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Richard Hammond's Miracles Of Nature, BBC One/Attenborough's Ark, BBC Two

The first of this week's nature programmes, Richard Hammond's Miracles Of Nature (BBC One, Monday, 9pm) started with the Top Gear presenter driving very fast in a car.

What on earth was he going to do? Run all the animals down? Would Jeremy Clarkson turn up to count the number of roadkill and award a prize for the most animals squished?

Fortunately, it turned out Hammond was only in a car so he could drive under some geese and observe them flying at close quarters. The lesson birds can teach us, he said, was that you don't necessarily need big wings to make a big object fly. Some vultures, for example, shouldn't technically be able to fly but they can. It's just one of those mysterious facts of the universe, like why Richard Hammond gets so much work.

The problem with Hammond's presenting style is that he announces everything, however banal, with great portentousness, as if he's reading out the 10 Commandments on Mount Sinai. Statements such as "there is no mistaking the long neck of a giraffe". It was Blue Peter for grown-ups.

This made the big dose of David Attenborough we got later in the week all the more welcome. Attenborough is celebrating 60 years in television and he's doing it with a series of special programmes, which is as it should be. Attenborough has always had a wonderful, breathless style, as if he's whispering the secret of the universe, which in a way he is.

The first programme was Attenborough's Ark: Natural World Special (BBC Two, Friday, 9pm), an exquisite one-off in which the presenter looked at the list of animals threatened with extinction and chose 10 he would put on his personal ark. Rather than go for the most famous, he chose the quirky and the ugly, the forgotten and the eccentric.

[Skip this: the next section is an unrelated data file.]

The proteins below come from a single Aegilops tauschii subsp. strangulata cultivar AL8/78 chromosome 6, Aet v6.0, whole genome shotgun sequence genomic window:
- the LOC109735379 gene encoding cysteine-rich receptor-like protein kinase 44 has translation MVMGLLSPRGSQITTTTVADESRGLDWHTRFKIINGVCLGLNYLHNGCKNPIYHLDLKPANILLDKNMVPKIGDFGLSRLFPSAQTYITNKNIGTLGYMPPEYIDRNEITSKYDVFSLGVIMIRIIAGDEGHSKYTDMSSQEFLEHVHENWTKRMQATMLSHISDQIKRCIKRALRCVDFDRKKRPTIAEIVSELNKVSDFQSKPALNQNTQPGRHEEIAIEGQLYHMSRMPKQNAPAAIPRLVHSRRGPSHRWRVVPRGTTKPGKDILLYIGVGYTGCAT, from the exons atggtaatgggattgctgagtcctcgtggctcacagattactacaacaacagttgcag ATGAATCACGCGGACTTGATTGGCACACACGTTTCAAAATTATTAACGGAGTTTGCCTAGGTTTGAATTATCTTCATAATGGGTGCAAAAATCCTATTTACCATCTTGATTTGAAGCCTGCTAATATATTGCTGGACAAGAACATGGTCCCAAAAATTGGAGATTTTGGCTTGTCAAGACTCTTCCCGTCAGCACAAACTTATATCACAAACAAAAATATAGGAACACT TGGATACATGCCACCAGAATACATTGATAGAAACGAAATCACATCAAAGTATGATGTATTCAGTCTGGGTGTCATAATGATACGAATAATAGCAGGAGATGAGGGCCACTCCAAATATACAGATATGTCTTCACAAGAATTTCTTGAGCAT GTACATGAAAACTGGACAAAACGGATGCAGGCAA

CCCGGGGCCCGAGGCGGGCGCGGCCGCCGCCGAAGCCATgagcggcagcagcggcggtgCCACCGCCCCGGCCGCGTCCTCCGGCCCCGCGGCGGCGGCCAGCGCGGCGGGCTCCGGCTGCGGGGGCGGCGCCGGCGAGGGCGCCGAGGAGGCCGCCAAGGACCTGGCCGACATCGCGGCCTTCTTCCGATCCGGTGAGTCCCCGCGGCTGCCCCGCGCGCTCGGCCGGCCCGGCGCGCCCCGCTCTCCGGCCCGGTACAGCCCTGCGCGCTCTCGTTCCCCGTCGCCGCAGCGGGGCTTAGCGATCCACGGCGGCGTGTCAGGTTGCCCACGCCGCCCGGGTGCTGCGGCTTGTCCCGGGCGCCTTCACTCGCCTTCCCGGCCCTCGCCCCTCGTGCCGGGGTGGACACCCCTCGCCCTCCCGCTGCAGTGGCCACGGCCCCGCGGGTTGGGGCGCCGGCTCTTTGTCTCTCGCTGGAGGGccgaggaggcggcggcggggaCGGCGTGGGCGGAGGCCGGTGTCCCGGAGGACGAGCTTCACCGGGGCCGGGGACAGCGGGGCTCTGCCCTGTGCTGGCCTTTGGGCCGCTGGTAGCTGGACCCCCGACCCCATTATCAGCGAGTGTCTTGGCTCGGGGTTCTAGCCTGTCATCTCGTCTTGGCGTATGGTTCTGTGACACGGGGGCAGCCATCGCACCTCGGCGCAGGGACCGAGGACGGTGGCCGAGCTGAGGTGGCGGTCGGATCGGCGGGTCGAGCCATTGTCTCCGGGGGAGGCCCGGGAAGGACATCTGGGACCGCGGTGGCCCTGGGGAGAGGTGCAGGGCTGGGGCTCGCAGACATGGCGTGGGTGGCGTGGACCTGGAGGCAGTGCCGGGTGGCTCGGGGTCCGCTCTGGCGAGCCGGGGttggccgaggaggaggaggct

The first choice was the tamarin monkey, a jumpy little creature with a Jimmy Edwards moustache and good comedy timing. There are only around 1000 black lion tamarin left and their story is at once depressing (only around 3% of their Brazilian habitat is left) and encouraging because there is some great work being done to help them.

The tamarin, and all the other species Attenborough chose, pointed to the great, overarching theme of nature: life is short but it is also long. The priam's birdwing butterfly, for example, is one of the most beautiful on Earth. Its wings are painted with green and black, like an emerald in mourning, but it only lives for 10 days.

"If I bring him on my ark," said Attenborough pointing to the priam's on his shoulder, "I won't have him for long. But in the 10 days I have him, he will bring such joy."

Then we met the olm, extraordinary newt-like creatures found in underground caves in Croatia that were once thought to be baby dragons. The olm has adapted to its dark environment by developing a sixth sense, but the point is that it can live up to 100 years. It does this by carefully conserving the food it finds and taking life very slowly indeed. As Attenborough pointed out, there is a lesson in that for all of us.

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